Anyway, my mission in the next few months will be to find that story for your reading pleasure.

    I sincerely hope December Stud ID will continue till that time.

    It was more than two decades that I had last read his story.

  19. decemberstud Says:

    @ Aram:
    I like Ashwattha, yes. Sure, please send me a copy of the story if you find it.

  20. iznogoud Says:

    DS: I am much, much relieved that you are going to continue as DS, the way we know you.

    Considering how the Kannada sahityaloka has conveniently forgotten this great but low-profile legend called Aswattha, it struck me that one should resurrect all his work – samagra saahitya.

    I then talked to Dr. Srinivasa Havanur of whom you must have heard – his articles have been appearing in various magazines, especially Kasturi since the 1960s.

    He said he and Aswattha had competed in a story competition way back in 1946 conducted by Jayanthi magazine and that Aswattha got the first prize and he the second.

    He gave me the address of Dr. Sujatha of Mysore University who gave me the address of Aswattha’s trust, Lalitha Aswattha Trust – trustees Canara Bank Bangalore who hold the rights. She also told me that his son is in the U.S. ( I wonder what he has to say about his father and his literary genius.

    I don’t know to what extent I can carry this forward.

    I suppose if Aswattha really deserves resurrection, it will certainly happen some day.

  21. decemberstud Says:

    @ iznogoud:
    Thank you 🙂 I wish you all the best in your endeavor. Do you happen to know where Aswattha’s son is or what his name is?

  22. Aram Says:

    Jeevishivu’s review on Jayant Kaikini’s TV interview with Girish Karnad on Bendre

    http://jeevishivu.blogspot.com/2006_02_01_archive.html

  23. Aram Says:

    I went to Kannada Sahitya Parishat and bought the 3-volume (very thin volumes really) set of “Ashwatthara Aprakatitha Kathegalu” which was published by ka.saa.pa from the interest amount of a Rs 100000 datthi established by Ashwattha in favor of ka.saa.pa.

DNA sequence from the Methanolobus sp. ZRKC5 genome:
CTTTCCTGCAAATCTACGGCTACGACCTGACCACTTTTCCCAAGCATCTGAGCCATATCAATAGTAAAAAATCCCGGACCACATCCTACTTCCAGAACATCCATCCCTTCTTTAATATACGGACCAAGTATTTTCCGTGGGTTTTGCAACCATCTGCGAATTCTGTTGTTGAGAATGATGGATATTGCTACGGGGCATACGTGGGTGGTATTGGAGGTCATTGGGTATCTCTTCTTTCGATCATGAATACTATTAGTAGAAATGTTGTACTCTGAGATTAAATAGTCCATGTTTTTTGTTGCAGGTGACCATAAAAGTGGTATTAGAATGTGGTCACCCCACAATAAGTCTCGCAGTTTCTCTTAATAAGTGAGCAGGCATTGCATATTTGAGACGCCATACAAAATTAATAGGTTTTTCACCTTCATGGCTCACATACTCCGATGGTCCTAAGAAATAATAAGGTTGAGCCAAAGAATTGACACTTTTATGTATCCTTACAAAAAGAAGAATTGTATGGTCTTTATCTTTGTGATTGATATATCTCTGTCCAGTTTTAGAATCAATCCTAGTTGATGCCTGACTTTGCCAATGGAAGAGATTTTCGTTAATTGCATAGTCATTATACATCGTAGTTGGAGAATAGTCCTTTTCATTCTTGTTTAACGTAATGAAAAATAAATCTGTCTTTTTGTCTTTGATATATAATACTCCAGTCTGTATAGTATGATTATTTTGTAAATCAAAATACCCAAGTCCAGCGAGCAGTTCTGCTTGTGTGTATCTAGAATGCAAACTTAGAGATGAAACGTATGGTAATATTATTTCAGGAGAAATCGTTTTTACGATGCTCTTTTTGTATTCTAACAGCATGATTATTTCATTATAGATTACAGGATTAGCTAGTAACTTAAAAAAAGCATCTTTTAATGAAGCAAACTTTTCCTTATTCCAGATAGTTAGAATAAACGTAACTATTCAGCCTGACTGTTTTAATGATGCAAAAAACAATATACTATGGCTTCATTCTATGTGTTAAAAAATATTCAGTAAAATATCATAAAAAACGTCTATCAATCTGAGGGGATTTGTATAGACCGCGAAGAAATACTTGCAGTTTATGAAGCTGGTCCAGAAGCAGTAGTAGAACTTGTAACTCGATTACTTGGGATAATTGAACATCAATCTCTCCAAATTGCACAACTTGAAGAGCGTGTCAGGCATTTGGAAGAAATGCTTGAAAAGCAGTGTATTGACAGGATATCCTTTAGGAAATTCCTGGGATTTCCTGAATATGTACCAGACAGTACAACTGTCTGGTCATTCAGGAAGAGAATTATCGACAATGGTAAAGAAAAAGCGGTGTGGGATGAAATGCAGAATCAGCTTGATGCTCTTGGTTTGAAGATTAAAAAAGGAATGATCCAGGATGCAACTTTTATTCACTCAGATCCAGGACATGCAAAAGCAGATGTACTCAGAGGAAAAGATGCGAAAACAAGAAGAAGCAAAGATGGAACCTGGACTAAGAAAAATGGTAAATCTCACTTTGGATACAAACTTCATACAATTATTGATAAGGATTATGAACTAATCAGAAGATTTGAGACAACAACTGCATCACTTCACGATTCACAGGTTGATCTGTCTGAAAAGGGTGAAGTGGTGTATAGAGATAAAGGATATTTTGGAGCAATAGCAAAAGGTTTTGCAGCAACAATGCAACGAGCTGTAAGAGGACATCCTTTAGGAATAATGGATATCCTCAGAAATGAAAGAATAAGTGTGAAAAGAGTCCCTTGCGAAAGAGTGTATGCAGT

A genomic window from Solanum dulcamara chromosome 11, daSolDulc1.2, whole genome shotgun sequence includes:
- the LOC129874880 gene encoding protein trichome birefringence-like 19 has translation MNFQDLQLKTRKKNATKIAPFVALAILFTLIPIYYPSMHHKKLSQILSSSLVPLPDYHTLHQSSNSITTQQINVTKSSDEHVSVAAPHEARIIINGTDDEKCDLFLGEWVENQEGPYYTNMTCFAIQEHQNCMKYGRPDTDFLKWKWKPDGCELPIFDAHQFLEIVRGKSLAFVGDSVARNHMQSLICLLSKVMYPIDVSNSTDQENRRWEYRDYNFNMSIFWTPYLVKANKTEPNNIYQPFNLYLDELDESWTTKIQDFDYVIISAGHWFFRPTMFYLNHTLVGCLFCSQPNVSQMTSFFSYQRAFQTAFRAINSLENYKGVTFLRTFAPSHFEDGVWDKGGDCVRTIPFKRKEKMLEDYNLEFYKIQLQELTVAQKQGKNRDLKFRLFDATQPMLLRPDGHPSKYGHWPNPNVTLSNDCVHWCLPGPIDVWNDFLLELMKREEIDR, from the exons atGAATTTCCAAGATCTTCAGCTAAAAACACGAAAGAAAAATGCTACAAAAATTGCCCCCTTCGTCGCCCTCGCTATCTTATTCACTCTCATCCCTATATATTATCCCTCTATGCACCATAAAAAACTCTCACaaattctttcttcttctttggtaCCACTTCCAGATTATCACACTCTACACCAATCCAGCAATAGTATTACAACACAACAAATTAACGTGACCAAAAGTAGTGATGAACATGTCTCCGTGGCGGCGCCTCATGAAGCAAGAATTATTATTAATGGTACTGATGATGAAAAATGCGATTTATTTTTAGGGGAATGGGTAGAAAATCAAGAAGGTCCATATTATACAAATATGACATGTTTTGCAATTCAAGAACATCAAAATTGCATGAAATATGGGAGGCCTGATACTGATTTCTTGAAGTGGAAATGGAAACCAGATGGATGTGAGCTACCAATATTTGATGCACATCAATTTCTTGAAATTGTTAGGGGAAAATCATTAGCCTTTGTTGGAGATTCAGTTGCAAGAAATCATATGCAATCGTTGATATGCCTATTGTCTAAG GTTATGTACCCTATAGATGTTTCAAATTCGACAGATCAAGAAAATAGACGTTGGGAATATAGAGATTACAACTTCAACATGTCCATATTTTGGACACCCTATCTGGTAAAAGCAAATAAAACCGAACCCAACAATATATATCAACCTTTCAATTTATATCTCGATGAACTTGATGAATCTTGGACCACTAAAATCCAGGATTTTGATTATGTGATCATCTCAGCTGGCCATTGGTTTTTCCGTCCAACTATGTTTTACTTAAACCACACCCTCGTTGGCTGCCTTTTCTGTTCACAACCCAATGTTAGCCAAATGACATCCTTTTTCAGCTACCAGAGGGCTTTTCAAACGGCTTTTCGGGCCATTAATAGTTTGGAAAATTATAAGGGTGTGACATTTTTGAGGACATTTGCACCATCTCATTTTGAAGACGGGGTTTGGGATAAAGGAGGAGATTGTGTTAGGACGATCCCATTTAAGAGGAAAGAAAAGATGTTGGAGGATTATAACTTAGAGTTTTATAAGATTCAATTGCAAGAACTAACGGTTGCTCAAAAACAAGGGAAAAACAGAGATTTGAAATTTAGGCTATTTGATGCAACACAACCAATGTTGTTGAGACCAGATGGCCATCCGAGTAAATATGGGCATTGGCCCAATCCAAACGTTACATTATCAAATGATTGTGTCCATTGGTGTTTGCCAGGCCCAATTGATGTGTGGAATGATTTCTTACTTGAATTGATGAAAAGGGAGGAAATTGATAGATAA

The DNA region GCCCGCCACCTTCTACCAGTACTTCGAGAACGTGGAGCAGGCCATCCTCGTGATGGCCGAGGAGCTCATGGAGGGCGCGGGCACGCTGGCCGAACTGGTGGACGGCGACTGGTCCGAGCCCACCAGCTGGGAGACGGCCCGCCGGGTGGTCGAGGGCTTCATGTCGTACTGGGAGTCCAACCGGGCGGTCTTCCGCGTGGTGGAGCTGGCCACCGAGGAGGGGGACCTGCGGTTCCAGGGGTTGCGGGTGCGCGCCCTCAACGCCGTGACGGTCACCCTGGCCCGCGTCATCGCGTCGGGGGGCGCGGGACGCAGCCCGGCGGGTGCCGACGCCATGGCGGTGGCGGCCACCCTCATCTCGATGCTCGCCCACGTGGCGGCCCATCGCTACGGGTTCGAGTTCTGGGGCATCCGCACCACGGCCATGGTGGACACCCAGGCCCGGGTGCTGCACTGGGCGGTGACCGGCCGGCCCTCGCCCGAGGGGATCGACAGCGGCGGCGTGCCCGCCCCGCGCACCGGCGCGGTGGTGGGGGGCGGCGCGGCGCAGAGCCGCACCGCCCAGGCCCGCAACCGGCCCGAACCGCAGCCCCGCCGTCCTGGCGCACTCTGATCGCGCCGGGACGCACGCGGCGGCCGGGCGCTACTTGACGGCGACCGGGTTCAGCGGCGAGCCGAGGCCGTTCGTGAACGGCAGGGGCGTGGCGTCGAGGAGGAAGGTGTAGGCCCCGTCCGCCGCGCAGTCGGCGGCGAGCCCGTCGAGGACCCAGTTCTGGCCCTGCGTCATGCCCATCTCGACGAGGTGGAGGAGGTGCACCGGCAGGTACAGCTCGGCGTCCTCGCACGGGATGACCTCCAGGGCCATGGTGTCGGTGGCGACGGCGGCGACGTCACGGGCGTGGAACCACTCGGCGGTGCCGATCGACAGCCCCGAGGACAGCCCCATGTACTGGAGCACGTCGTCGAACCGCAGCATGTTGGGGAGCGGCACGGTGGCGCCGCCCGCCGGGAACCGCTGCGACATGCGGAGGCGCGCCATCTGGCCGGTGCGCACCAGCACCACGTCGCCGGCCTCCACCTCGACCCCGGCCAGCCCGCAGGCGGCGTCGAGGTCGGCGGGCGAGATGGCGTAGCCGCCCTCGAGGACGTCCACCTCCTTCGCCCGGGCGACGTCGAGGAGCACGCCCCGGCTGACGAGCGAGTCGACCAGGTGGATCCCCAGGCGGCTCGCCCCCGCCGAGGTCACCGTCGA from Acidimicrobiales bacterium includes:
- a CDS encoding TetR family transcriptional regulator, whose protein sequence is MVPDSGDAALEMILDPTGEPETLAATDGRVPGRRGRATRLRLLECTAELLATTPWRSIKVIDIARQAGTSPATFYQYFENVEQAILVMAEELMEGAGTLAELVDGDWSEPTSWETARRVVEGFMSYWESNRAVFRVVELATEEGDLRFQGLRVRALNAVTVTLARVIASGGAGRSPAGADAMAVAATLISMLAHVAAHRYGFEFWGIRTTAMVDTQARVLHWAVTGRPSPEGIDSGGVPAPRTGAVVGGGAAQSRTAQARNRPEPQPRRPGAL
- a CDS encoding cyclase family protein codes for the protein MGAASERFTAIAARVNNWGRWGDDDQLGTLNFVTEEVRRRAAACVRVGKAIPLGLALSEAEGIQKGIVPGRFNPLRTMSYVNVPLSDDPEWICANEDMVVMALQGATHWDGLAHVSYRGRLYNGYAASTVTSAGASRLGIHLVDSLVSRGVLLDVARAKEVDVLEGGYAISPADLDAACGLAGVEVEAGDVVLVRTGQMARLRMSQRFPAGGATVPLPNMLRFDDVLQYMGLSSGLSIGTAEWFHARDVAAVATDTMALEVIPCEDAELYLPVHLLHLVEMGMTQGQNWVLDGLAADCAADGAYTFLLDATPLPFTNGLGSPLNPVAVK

In the introduction to one of the volumes, there is a mention of Ashwattha’s son, Narasimhamurthy who had settled down in Nagpur and that the publishers had to contact Narasimhamurthy’s wife Smt. Surama for permission/manuscripts and that the contact was throughsomebody who knew Narasimhamurthy. I got a feeling that he might be recluse.

    Will try to type out and send a story I found in one of the volumes.

    None of Ashwattha’s other books are available in the market, though I found some 7-8 books in the college library in my village.


  24. @ Aram:
    Thank you very much for the link. As for the story, sure, pelase take your time.

  25. Aram Says:

    ““Again, it strengthens my belief that the environment plays such a big role in how a human is moulded”

    the word genetics that I used in “Die Another Day” reminded me about this.

    The best example of how environment is far superior to the genes can be found when tracing how man’s best friend, the dog has evolved over thousands of years ago, from wolves of the wild.


  26. @ Aram:
    Certainly. And, I will always believe that environment has a more important role than genes.

  27. knitnkanmani Says:

    I remember reading a short story when I was in school ‘audarya’ does anybody remember who the author was
    Thank you

  28. Haravu Lokesh Says:

    I liked the main presentation and the responses of the learned readers and their well thought out writings.